I'd guess you can say I tripped into my construction career. As for why I joined the Navy; well in my senior year in HS I took a part-time position with a local plumping company who, I found out later, specialized in septic repairs. Contrary to what TV now shows, back then the laborer with hip boots and shovel would go out in the flooded drain filed and locate the septic and drain lines. I did this for three months and joined the Navy on 30 May; only to find myself diving a full ship-board septic tank that had a broken hull valve operator. No there is no dive suit suitable for this work so I decided to go naked into the tank and run into the shower when done. Ok OK stop laughing; you too Ash....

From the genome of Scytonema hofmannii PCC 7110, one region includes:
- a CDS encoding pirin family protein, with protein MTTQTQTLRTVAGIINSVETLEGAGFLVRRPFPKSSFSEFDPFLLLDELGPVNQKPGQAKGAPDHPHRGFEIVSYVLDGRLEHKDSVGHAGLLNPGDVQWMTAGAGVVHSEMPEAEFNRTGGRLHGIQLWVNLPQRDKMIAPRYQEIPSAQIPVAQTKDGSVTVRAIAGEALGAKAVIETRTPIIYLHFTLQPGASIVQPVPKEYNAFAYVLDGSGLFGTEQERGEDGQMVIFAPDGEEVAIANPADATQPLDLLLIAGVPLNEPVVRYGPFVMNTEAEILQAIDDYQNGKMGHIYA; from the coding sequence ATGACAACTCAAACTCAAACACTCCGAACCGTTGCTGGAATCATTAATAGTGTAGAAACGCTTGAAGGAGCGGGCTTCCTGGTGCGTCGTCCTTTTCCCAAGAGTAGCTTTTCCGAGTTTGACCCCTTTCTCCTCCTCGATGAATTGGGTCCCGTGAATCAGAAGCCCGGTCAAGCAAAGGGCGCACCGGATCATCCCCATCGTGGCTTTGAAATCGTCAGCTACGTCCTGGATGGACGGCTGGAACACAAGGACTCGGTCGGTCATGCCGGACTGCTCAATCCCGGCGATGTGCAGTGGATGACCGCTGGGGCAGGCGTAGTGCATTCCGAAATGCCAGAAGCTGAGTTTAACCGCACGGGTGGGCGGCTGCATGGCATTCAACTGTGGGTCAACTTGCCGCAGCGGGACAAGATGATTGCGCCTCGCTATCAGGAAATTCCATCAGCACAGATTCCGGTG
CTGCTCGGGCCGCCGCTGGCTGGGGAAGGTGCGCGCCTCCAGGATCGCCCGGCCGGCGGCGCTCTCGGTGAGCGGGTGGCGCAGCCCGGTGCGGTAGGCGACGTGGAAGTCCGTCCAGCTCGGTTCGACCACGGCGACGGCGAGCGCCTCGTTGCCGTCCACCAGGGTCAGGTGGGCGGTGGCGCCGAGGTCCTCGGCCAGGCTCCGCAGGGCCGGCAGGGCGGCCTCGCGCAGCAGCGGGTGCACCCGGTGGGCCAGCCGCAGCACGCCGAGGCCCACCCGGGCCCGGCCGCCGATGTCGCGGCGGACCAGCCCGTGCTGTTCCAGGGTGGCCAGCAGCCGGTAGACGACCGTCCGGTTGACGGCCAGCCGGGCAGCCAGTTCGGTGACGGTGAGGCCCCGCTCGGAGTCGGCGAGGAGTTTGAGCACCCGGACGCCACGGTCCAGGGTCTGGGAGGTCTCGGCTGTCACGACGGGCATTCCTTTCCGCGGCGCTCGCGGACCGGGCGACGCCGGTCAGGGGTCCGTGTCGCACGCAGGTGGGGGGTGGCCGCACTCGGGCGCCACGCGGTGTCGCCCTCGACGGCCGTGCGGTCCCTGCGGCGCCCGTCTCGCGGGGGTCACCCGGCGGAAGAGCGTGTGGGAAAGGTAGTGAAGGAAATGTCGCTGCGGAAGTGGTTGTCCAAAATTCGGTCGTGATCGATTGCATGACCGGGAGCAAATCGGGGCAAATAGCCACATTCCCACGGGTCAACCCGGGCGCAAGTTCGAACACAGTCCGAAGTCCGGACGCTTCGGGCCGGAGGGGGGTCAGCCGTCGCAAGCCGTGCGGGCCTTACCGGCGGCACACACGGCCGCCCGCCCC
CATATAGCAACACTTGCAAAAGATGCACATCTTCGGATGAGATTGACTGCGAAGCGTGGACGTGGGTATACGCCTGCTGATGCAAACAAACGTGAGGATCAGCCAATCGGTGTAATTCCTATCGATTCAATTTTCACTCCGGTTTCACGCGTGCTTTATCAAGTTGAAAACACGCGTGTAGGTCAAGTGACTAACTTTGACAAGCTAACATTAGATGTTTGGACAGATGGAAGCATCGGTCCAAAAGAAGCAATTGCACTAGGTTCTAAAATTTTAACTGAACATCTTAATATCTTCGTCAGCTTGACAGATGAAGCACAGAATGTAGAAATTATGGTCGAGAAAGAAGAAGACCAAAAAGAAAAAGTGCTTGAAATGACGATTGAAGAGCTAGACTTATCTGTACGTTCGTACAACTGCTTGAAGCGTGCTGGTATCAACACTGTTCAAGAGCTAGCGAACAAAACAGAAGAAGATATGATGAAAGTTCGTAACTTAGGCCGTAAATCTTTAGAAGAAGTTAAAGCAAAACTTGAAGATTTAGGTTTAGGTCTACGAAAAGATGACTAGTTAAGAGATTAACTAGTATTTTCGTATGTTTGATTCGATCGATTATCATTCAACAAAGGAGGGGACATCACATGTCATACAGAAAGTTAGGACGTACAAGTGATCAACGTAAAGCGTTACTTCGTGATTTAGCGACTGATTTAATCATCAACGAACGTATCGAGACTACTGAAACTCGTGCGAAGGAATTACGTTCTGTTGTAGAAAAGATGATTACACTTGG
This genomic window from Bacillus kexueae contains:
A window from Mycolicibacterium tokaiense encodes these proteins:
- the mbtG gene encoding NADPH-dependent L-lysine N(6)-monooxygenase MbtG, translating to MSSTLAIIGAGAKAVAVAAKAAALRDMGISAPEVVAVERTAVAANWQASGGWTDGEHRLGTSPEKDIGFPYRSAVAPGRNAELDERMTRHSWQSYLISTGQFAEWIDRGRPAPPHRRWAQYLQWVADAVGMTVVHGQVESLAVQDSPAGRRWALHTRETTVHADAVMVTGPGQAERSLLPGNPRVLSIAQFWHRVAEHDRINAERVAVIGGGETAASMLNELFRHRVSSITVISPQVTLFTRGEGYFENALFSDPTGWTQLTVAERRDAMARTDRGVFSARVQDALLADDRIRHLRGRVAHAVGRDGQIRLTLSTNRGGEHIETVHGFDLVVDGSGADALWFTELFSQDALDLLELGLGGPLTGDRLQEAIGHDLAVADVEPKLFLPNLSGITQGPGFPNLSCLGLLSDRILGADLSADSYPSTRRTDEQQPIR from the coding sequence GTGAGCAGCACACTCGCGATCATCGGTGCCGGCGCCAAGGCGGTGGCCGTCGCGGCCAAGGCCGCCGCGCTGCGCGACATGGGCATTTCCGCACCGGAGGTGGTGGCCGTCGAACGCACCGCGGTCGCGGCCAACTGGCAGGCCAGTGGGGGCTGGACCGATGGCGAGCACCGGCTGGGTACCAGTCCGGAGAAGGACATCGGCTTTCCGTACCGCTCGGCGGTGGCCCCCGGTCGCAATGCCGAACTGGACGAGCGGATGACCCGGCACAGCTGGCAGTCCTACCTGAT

Good luck, for it is your life and there are so many occupations available out there that do not require a college degree. Just a little bit of research and experience.
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Alberto’s Answer

Hey Colby! As a student of Civil Engineering, I first stepped into the professional world as a Construction Project Manager for a Custom Home Builder. It was then that I discovered my passion for the dynamic and hands-on nature of the construction industry, rather than the more theoretical side of engineering. I did venture into a Civil Engineering internship at one point, but it only solidified my preference for construction. The thought of being confined to a desk didn't appeal to me.